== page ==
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Tag Index  /  Showing 21 - 40 of 55 results for “genomics”

Bio & Life Sciences

5 Genomic Advances To Be Thankful For

With Thanksgiving approaching, Techonomy's resident champion of genomics details some things she's thankful for this year: Better Cancer Testing; Increased Data-Sharing Efforts; Scientists Who Push Boundaries (and Police Themselves Too); Living Foundries; and the FDA's Approval of the First DTC Genetic Test. She looks forward to more advances that will help regular consumers as programs like the federal Precision Medicine Initiative kick off.   More

Bio & Life Sciences Healthcare

How Anybody Can Help Advance Genomic Medicine Now

Genomic medicine is on the horizon, and is likely to change healthcare. But there’s no shortage of challenges: regulations, data-sharing limits, funding, and lack of research participants, to name a few. But the biggest obstacle, surprisingly, is what's called "informed consent." That's what people need to agree to if they are to participate in research. And right now, each of us has a unique chance to minimize this obstacle by speaking out for a change.   More

Bio & Life Sciences Healthcare Society

Meeting My Genome: This Expensive Test Still Isn’t for Everyone

Earlier this year, I moderated a panel discussion at Techonomy Bio and asked speakers whether genome sequencing was ready for the average consumer. Their responses were split. Having now just gotten my own genome sequenced, I can say definitively: yes it’s ready, and no it isn’t.   More

Bio & Life Sciences Business

Can Hot Consumer Genomics Startup Helix Keep the FDA at Bay?

A new company launched by the market leader in DNA sequencing aims to bring genomics to the masses. Helix, kicked off on August 18 with a capital injection of more than $100 million, appears to embrace a direct-to-consumer approach that hasn’t been seen since pioneer 23andMe's ready-to-mail spit kits. Given the FDA’s firm pushback against 23andMe, though, does Helix has a bright future?   More

Bio & Life Sciences

Challenges for Genomics in the Age of Big Data

Last week, a group of respected researchers published a commentary about the coming data challenges in genomics. Comparing the projected growth of genomic data to three other sources considered among the most prolific data producers in the world—astronomy, Twitter, and YouTube—these scientists predict that by 2025, genomics could well represent the biggest of big data fields. With the raw data for each human genome taking up about 100 GB, we’re well on our way. Genomics only recently entered the big data realm, and we have major issues to address before it leapfrogs every other data-generating group.   More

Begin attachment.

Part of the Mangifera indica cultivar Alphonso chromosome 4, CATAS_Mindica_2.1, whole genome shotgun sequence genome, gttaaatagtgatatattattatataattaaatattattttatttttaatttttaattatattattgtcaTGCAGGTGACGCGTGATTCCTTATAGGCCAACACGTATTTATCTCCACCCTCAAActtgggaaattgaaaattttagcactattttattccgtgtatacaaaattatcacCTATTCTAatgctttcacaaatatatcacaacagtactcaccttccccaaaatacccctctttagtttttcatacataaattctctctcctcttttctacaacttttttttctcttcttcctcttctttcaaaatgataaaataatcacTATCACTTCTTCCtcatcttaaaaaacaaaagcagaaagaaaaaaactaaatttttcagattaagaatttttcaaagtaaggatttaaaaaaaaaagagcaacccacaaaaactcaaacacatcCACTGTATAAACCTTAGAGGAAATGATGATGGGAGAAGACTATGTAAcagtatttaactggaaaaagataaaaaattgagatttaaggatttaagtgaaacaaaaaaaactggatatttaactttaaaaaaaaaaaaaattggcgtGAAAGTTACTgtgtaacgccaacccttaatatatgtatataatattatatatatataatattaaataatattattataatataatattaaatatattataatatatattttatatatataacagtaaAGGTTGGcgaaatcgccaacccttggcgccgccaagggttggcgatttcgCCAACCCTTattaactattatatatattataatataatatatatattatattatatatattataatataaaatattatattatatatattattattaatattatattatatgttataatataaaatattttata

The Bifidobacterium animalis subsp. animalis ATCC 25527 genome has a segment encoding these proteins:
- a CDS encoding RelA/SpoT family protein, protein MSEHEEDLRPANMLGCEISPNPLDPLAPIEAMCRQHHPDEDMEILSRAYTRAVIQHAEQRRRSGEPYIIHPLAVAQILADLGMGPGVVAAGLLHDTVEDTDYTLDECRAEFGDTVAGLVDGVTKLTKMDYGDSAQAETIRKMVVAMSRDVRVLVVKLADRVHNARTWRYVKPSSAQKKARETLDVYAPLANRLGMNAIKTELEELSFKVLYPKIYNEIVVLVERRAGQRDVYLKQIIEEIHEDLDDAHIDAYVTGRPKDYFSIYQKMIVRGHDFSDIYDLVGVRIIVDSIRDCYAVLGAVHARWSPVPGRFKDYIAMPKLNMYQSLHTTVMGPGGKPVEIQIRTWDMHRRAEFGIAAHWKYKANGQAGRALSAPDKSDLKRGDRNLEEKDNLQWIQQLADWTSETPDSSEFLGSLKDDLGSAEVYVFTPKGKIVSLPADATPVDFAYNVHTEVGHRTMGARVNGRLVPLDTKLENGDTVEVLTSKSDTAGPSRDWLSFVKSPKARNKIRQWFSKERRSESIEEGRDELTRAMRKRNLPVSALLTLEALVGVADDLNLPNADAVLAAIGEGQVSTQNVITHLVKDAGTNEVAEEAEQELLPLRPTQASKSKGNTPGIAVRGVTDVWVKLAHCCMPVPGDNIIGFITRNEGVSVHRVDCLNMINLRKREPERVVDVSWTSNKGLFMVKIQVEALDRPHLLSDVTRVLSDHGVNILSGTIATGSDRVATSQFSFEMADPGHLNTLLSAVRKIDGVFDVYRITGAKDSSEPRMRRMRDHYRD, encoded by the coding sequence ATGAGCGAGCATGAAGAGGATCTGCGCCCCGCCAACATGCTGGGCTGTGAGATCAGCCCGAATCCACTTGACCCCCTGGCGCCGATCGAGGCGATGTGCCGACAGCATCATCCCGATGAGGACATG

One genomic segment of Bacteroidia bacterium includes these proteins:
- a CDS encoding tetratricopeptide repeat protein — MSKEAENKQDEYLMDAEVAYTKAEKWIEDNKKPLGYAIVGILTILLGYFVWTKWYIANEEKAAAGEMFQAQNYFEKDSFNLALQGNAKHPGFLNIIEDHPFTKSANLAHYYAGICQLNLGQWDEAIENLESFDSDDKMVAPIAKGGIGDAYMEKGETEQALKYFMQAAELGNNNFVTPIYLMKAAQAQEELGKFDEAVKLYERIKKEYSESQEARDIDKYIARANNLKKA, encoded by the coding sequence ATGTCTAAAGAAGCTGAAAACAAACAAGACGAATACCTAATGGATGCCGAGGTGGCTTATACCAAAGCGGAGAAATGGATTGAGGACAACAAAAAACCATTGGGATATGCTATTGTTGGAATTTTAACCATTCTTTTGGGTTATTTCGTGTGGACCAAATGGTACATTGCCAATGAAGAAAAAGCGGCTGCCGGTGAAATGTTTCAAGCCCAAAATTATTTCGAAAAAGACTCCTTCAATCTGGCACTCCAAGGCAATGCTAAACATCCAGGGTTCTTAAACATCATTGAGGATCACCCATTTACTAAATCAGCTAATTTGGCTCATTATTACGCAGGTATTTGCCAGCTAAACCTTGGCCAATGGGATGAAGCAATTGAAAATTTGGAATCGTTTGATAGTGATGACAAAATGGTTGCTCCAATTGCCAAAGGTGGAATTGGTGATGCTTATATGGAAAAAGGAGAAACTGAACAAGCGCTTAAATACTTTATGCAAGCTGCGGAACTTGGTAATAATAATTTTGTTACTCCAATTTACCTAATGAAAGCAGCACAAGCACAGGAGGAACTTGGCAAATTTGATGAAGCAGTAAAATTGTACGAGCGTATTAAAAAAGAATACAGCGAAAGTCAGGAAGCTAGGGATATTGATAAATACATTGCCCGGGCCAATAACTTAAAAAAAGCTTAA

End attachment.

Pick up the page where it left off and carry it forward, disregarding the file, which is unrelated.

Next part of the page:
Bio & Life Sciences Healthcare Opinion

Obama’s Not-So-Daring Precision Medicine Plan

For all the attention that President Obama’s precision medicine initiative has garnered in the weeks since he first mentioned it in his State of the Union address, you’d think the program was the next version of the Human Genome Project. But unlike that effort, which was a wildly audacious push to revolutionize biology and medicine, the modest new initiative—and its $215 million price tag—seems downright underwhelming.   More

Global Tech

Techonomy’s Most-Read Articles of 2014

As 2014 winds down, we look back on a productive and impactful year at Techonomy. Our events and publishing projects continued the dialogue about the centrality of technology in modern life and its potential to make the world better. Our editorial content is a growing channel. Our community of writers and videographers includes over 100 published contributors, including both professional journalists and thought leaders of industry, politics, and public service. Here's a look back at our five most-read Techonomy exclusives of the past twelve months.   More

Bio & Life Sciences Techonomy Events Video

The Next Revolution Will Be Biologized

Innovation in biology is accelerating at a rate that makes Moore’s Law look leisurely, throwing open doors to opportunities unimaginable. From food to fuel, manufacturing to medicine, business to buildings, what do the visionaries see just beyond the horizon? Stanford's Drew Endy, Brian Frezza of Emerald Therapeutics, Nancy J. Kelley of the New York Genome Center, and Floyd Romesberg of The Scripps Research Institute discuss the social and economic impact of biotech in this discussion, moderated by Marcus Wohlsen of WIRED, from the opening day of the Techonomy 2014 conference in Half Moon Bay, Calif.   More

Bio & Life Sciences

Could Genomics Revive the Eugenics Movement?

An NYU exhibit about the history of the eugenics movement is more than a look back: it’s a timely reminder in the age of genomics that we have a social responsibility to consider not only what’s medically and scientifically possible, but also the potential social consequences. Otherwise we could start making decisions that future generations would find to be as shameful as 20th century eugenics appears to us.   More

Bio & Life Sciences Healthcare

Our Era of Preventive Genetic Screening: Brought to You in Part by Mary-Claire King

Two decades ago, Mary-Claire King made one of the most important contributions to modern healthcare when she discovered the first gene linked to breast cancer. Now, she’s trying to one-up herself. King, a genetics pioneer who won a major scientific award this week from the Albert and Mary Lasker Foundation, has issued a call to change how we think about gene testing in an approach she believes will prevent cancer, not just catch it early. (And if you’ve never met King, the fact that she’s using her award to shed light on a serious public health need rather than to celebrate her own career tells you a little something about her character.)   More

Bio & Life Sciences Healthcare

Diagnosing the First Patient: Genomics to the Rescue